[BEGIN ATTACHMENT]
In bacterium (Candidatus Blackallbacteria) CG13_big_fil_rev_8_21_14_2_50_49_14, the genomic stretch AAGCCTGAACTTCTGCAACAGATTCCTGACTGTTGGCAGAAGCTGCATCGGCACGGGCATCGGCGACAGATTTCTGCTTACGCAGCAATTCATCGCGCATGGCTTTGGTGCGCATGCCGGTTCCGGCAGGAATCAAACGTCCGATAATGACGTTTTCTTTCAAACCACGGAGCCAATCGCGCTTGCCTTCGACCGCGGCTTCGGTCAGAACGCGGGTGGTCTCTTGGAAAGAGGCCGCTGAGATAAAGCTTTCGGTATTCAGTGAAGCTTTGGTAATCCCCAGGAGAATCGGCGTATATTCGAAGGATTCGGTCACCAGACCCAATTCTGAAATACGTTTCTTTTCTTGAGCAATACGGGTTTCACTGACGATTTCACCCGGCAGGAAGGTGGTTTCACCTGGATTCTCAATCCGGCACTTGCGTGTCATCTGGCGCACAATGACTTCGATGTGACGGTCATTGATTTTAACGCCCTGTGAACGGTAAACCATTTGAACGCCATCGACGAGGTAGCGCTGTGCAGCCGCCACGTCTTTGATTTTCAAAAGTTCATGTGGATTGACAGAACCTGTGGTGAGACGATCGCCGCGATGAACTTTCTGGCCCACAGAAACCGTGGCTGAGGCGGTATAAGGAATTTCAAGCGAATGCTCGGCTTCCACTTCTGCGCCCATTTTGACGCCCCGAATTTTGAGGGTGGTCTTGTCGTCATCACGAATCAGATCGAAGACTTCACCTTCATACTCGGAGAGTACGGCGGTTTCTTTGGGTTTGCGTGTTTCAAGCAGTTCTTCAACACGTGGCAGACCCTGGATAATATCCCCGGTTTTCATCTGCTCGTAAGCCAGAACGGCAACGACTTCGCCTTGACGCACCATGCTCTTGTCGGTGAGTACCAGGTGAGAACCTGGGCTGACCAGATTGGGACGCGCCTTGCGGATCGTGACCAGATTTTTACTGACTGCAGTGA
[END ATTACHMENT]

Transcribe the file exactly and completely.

In bacterium (Candidatus Blackallbacteria) CG13_big_fil_rev_8_21_14_2_50_49_14, the genomic stretch AAGCCTGAACTTCTGCAACAGATTCCTGACTGTTGGCAGAAGCTGCATCGGCACGGGCATCGGCGACAGATTTCTGCTTACGCAGCAATTCATCGCGCATGGCTTTGGTGCGCATGCCGGTTCCGGCAGGAATCAAACGTCCGATAATGACGTTTTCTTTCAAACCACGGAGCCAATCGCGCTTGCCTTCGACCGCGGCTTCGGTCAGAACGCGGGTGGTCTCTTGGAAAGAGGCCGCTGAGATAAAGCTTTCGGTATTCAGTGAAGCTTTGGTAATCCCCAGGAGAATCGGCGTATATTCGAAGGATTCGGTCACCAGACCCAATTCTGAAATACGTTTCTTTTCTTGAGCAATACGGGTTTCACTGACGATTTCACCCGGCAGGAAGGTGGTTTCACCTGGATTCTCAATCCGGCACTTGCGTGTCATCTGGCGCACAATGACTTCGATGTGACGGTCATTGATTTTAACGCCCTGTGAACGGTAAACCATTTGAACGCCATCGACGAGGTAGCGCTGTGCAGCCGCCACGTCTTTGATTTTCAAAAGTTCATGTGGATTGACAGAACCTGTGGTGAGACGATCGCCGCGATGAACTTTCTGGCCCACAGAAACCGTGGCTGAGGCGGTATAAGGAATTTCAAGCGAATGCTCGGCTTCCACTTCTGCGCCCATTTTGACGCCCCGAATTTTGAGGGTGGTCTTGTCGTCATCACGAATCAGATCGAAGACTTCACCTTCATACTCGGAGAGTACGGCGGTTTCTTTGGGTTTGCGTGTTTCAAGCAGTTCTTCAACACGTGGCAGACCCTGGATAATATCCCCGGTTTTCATCTGCTCGTAAGCCAGAACGGCAACGACTTCGCCTTGACGCACCATGCTCTTGTCGGTGAGTACCAGGTGAGAACCTGGGCTGACCAGATTGGGACGCGCCTTGCGGATCGTGACCAGATTTTTACTGACTGCAGTGA